A learner’s guide to acquiring a business – part 2

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After reading part one of this three-part series on how to acquire and run a small business, you should have gained some good pointers on how to approach buying a small business. Now in part 2 below, Simon Hicks will take us through his thoughts on the question “How do you know if a business will suit your needs?”.

You need to…

(7) Know thyself.  When RCS bangs on about Visions and Goals, it’s about helping you realise what drives, motivates and inspires you. What is your appetite for risk and reward? Are you an introvert or an extrovert? How do you relate to other people, customers and staff? The better you know these things about yourself, the more you will understand what type of business suits you best. If you shrink every time you hear the phone ring, a business that relies on cold calling prospects is probably not for you. Myers Briggs Type Indicators were developed as a tool to fit people into jobs, but they can also be a way to fit a business around you.

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(8) The best business might be a job. Running your own business can give you more freedom, but often it is risker, more stressful and offers poorer returns than a job. If you think about giving up a job to own a business, consider all the risks and returns. If you are looking for off-farm income, is a job a better alternative? Even if it means living away periodically? Would it better fit the money/time/challenge mix you need? When we decided to give up farming for a while and work in the mines, we were willing to sacrifice time and challenge to put together enough capital to develop our property. But 12 years later, I am still working part-time as a truckie. It’s the best earning “business” of all our enterprises for the time expended, even though I know it offers no challenge. (9) Don’t be a snob about the job. Some people refuse to consider some jobs because they are sceptical about the type of work involved. But consider what the gains could be to help you achieve your goals.

That also reflects on the type of business you might want to run. (10) Consider your market. Consider something less glamorous. It’s no coincidence that rubbish collection and septic cleaning businesses make good returns. But more people would instead run a café, where margins are slimmer. When we looked at the local food scene, we found 35 places to get a coffee in a town of 4,000 people, but only one pizza shop. The market was too small for the fast-food chains to consider viable, so it was relatively uncluttered. A small market is not necessarily a bad thing, just not too small.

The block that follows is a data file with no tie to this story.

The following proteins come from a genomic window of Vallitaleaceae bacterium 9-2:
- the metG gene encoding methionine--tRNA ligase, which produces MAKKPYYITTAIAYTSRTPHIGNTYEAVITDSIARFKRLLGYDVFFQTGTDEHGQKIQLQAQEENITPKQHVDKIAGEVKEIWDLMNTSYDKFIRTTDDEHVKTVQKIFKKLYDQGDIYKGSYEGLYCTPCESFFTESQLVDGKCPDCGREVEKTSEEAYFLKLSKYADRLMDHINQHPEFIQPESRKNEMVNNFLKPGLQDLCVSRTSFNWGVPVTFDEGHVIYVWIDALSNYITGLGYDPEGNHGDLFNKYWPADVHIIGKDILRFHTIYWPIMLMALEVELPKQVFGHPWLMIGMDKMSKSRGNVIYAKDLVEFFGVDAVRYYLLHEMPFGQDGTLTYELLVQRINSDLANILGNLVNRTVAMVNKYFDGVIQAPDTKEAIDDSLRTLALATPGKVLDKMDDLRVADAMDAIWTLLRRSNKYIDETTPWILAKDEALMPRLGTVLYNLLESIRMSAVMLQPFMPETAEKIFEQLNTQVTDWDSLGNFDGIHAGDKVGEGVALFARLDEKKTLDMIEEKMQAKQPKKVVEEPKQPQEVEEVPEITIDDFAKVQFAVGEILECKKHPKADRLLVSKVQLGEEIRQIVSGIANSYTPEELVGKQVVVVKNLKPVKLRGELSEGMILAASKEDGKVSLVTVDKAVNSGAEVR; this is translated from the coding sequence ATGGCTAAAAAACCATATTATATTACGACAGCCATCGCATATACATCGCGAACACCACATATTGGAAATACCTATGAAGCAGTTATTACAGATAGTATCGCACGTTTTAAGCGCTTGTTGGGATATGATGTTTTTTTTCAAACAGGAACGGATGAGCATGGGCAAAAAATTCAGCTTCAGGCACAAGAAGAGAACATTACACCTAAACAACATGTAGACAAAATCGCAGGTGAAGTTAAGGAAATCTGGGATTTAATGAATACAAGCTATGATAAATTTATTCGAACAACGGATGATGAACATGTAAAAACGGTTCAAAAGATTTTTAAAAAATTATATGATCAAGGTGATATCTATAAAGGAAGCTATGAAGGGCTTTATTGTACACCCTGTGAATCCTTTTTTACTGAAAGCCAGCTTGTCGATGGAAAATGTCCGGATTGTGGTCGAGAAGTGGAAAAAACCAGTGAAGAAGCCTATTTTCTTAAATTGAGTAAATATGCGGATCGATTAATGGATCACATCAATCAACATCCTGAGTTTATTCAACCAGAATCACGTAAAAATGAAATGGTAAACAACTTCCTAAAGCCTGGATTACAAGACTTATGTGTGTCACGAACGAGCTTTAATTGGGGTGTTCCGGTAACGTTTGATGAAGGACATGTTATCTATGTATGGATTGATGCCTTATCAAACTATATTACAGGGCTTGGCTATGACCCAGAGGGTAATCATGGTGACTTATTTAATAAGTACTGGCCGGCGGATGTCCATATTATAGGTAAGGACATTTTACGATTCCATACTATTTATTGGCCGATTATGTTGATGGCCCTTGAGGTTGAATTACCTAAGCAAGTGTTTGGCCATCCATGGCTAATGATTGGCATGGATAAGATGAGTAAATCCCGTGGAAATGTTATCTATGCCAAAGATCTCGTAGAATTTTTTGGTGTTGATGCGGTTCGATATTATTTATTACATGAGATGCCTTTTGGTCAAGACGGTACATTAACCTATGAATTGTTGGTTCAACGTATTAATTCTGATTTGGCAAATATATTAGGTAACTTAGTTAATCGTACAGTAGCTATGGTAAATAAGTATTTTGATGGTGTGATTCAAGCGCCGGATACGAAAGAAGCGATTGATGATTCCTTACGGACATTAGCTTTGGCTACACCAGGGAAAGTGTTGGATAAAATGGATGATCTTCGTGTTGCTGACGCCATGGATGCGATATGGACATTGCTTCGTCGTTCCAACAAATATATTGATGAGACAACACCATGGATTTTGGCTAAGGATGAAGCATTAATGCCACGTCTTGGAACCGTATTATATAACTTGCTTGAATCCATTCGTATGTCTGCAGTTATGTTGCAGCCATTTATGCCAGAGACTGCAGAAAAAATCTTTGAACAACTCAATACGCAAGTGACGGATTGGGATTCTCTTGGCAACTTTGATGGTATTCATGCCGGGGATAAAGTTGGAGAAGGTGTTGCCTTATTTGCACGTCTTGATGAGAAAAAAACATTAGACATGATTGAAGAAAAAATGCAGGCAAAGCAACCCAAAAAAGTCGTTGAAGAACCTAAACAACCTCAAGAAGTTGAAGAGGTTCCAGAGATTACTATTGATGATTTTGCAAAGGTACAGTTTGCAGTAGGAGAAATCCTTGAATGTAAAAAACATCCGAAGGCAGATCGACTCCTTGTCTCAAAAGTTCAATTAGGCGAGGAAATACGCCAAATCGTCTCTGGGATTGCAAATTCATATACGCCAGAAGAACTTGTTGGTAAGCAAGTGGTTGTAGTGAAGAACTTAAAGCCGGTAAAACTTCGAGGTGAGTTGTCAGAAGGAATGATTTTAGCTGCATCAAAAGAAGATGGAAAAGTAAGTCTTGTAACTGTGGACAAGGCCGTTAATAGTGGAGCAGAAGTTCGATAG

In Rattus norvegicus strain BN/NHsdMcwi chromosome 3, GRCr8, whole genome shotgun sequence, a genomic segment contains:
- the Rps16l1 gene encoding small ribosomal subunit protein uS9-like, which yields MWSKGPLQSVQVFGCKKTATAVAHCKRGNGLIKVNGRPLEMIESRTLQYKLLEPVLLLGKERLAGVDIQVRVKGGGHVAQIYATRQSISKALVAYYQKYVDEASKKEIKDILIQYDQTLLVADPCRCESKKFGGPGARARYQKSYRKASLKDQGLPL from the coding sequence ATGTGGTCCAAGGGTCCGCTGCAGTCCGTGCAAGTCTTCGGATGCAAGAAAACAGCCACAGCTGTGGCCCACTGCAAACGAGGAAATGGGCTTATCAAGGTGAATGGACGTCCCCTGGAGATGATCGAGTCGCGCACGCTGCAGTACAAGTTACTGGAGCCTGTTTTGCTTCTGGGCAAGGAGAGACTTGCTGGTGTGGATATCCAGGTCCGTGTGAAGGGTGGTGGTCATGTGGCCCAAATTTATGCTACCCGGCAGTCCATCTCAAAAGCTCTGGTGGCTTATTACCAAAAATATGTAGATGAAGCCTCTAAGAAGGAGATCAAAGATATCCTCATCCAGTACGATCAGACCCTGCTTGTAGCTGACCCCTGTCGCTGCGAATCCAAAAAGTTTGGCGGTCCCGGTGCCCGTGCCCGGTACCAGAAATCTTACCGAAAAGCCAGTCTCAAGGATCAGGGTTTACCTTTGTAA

How about a business that involves a thing you love to do? You love to cook, so own a restaurant. You love woodwork, so open a cabinetmaking business. You love beer, so buy a pub. (11) Be careful about turning your hobby into your business. It might sour the enjoyment of your passion. Maybe owning a more pedestrian business will give you more money and time to enjoy your lifestyle and hobbies. People use to assume we must enjoy pizza to run a successful pizza shop. The truth is we rarely ate pizza before and since, but we did enjoy the money the business made and growing and developing it.

How about taking your great idea and starting a business from scratch? There can be good rewards if you are willing to accept the longer lead-time to profitability and the high risk of failure. 80% to 90% of start-ups fail. Although this is a generalised statistic and you, being intelligent and experienced, will have a better chance, I still don’t fancy the odds. I prefer to (12) Buy established businesses with a track record and potential for more. When we started our B&B business, our investment in new capital was minimal. Therefore, if it fails, we have lost nothing other than the cost of a better fitted-out house. However good the prospects, (13) You could be wrong, and if you are, what will you lose? This should be a primary consideration in any decision-making. When we looked at the candle business, we knew that we could get most of our capital back from selling off the stock if it didn’t work out. What’s the worst-case scenario? What can you afford to lose? Not just if the business fails, but also if you fail to cope with running it.

(14) Be wary of franchises. The allure of buying an “off the shelf” business operation can be strong, but franchise fees are often high. Depending on your location, the marketing heft that franchises can bring may not be worth it, and there will be restrictions on strategic changes you might want to make.

(15) Tax advantages. There can be many tax advantages for your overall situation when running a small business. A good accountant who understands your vision, goals and needs is a prime asset. Don’t be afraid to change to a better one if yours isn’t up to scratch.

Want to know what you should consider when a business after you’ve bought it? Look out for part three of ‘A learner’s guide to acquiring a small business’ from Simon next month.

Simon Hicks
Small business owner and past RCS staff member